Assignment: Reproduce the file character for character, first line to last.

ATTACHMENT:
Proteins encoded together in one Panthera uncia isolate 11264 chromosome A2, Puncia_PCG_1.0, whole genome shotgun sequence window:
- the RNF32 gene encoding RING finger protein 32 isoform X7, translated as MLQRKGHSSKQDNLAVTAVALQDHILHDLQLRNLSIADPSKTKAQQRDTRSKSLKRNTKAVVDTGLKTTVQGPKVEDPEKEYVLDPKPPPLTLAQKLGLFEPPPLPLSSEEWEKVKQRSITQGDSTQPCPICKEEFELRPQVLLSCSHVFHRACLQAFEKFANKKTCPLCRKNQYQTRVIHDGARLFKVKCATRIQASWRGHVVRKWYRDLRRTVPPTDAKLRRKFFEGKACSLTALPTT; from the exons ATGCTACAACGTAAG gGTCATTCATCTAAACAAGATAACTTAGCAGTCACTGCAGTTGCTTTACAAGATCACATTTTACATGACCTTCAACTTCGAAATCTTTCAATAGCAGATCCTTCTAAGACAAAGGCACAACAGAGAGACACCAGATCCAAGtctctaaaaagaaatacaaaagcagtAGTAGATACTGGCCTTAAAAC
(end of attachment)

Proteins encoded together in one Panthera uncia isolate 11264 chromosome A2, Puncia_PCG_1.0, whole genome shotgun sequence window:
- the RNF32 gene encoding RING finger protein 32 isoform X7, translated as MLQRKGHSSKQDNLAVTAVALQDHILHDLQLRNLSIADPSKTKAQQRDTRSKSLKRNTKAVVDTGLKTTVQGPKVEDPEKEYVLDPKPPPLTLAQKLGLFEPPPLPLSSEEWEKVKQRSITQGDSTQPCPICKEEFELRPQVLLSCSHVFHRACLQAFEKFANKKTCPLCRKNQYQTRVIHDGARLFKVKCATRIQASWRGHVVRKWYRDLRRTVPPTDAKLRRKFFEGKACSLTALPTT; from the exons ATGCTACAACGTAAG gGTCATTCATCTAAACAAGATAACTTAGCAGTCACTGCAGTTGCTTTACAAGATCACATTTTACATGACCTTCAACTTCGAAATCTTTCAATAGCAGATCCTTCTAAGACAAAGGCACAACAGAGAGACACCAGATCCAAGtctctaaaaagaaatacaaaagcagtAGTAGATACTGGCCTTAAAAC